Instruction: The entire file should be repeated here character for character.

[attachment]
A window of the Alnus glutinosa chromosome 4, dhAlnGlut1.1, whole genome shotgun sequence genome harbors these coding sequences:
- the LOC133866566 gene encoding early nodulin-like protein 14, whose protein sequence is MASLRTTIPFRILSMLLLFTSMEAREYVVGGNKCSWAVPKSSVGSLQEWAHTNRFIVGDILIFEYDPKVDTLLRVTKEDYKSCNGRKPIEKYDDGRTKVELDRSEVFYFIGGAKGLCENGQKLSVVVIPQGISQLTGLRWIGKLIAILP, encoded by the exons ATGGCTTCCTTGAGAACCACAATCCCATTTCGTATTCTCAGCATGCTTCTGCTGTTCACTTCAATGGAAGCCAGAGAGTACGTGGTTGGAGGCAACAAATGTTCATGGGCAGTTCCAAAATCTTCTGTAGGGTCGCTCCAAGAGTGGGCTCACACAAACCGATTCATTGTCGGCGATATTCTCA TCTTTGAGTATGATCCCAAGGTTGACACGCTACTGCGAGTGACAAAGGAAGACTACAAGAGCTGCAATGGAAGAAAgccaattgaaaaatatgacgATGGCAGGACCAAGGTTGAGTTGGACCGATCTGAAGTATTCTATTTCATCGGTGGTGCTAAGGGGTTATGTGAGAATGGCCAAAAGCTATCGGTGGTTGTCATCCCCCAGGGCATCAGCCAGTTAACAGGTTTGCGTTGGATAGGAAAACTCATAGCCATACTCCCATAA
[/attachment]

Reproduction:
A window of the Alnus glutinosa chromosome 4, dhAlnGlut1.1, whole genome shotgun sequence genome harbors these coding sequences:
- the LOC133866566 gene encoding early nodulin-like protein 14, whose protein sequence is MASLRTTIPFRILSMLLLFTSMEAREYVVGGNKCSWAVPKSSVGSLQEWAHTNRFIVGDILIFEYDPKVDTLLRVTKEDYKSCNGRKPIEKYDDGRTKVELDRSEVFYFIGGAKGLCENGQKLSVVVIPQGISQLTGLRWIGKLIAILP, encoded by the exons ATGGCTTCCTTGAGAACCACAATCCCATTTCGTATTCTCAGCATGCTTCTGCTGTTCACTTCAATGGAAGCCAGAGAGTACGTGGTTGGAGGCAACAAATGTTCATGGGCAGTTCCAAAATCTTCTGTAGGGTCGCTCCAAGAGTGGGCTCACACAAACCGATTCATTGTCGGCGATATTCTCA TCTTTGAGTATGATCCCAAGGTTGACACGCTACTGCGAGTGACAAAGGAAGACTACAAGAGCTGCAATGGAAGAAAgccaattgaaaaatatgacgATGGCAGGACCAAGGTTGAGTTGGACCGATCTGAAGTATTCTATTTCATCGGTGGTGCTAAGGGGTTATGTGAGAATGGCCAAAAGCTATCGGTGGTTGTCATCCCCCAGGGCATCAGCCAGTTAACAGGTTTGCGTTGGATAGGAAAACTCATAGCCATACTCCCATAA